But when it comes to how people will befriend her... that is completely out of my hands. And that is scary. Really scary. I don't want Fiona to ever feel like this girl. To feel ashamed or hatred towards the way she was created. I want for not only people to like her, but to include her. One older mom, of a daughter with Ds who is in her 30s, on one of the Down syndrome organizations I am involved with said "Its after the IEPs that things get really hard.".This is why I crave to hear from older generations. I don't think us moms of toddlers make a full impact with our advocating about Down syndrome because we don't know. We are just repeating stereotypes, good ones, but stereotypes non-the-less when it comes to the later years. Because when a parent is faced with making a choice of life or aborting... its not the baby years they are fearing... its the adult. I can tell you that I love my daughter. I can tell you that it truly does not bother me that she is delayed at this point. I can tell you that I think she is beautiful. And I can also tell you that once you allow yourself to meet your little and fall in love, no problem complication or delay will break that love. But I do not doubt life gets harder in the up coming years... greatly due to others ignorance, cruelty, and low expectations. Life with a daughter with Down syndrome can be wonderful. It is, right now, at 2. And if it does get harder, that still doesn't change my love for Fiona nor will it make me regret her life. I guess I am just saying, I am being more careful with generalizations. And I am going to try to make a new friend. The best way to get what I want for Fiona is to lead by example. And hopefully help this girl see the beauty in Down syndrome, the beauty in herself.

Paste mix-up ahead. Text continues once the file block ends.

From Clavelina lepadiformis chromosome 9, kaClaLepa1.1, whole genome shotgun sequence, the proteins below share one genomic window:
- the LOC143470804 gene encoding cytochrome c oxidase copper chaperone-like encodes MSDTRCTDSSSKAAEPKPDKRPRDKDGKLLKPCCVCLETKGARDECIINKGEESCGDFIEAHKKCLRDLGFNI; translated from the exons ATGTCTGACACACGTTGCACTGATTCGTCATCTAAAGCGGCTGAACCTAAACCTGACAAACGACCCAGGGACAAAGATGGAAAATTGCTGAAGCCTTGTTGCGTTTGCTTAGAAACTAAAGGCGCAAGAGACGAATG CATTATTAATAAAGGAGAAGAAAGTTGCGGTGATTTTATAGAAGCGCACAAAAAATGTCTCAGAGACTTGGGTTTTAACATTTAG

I keep meaning to share this here, but for those who have not seen IDSC(International Down Syndrome Coalition) for Lifes photo campaign, well first of all, you have to google it/them and see all these amazing photos they have been sharing, highlighting the value of life of those with Down syndrome. I love love love this organization who is actually not a pro-life group, just pro-accurate information. They are ones that are trying to help break stereotypes from all sides so that when a mother is faced with the unfortunate problem of being asked whether or not they want to continue a Down syndrome pregnancy, they will at least know the positive, beauty and blessings that come with the extra chromosome, not just the out dated doom and gloom view point most doctors give.
But more importantly, I have been helping IMDSA (International Mosaic Down Syndrome Association) launch their own photo campaign regarding awareness about the rare forms of mosaic and translocation mosaic Down syndrome. Such little is known about these conditions, Fiona has mosaic Down syndrome, and so few in the medical and therapy worlds have heard of them, they can go undiagnosed or under treated. I love being a part of both of these organizations and am having so much fun with IMDSAs photos. We launched it on Fiona's birthday two weeks ago, with Fiona's picture.
Since then we have also released photos of Treston, Emma and Grace, and Natalia.
Please check out both of these groups on Facebook at International Mosaic Down Syndrome Association and IDSC for Life. You won't be able to share these photos from my blog because I have photo protection up for my family photos, but please share them from the Facebook pages. The more that are exposed to these photo campaigns the more education and awareness will be achieved.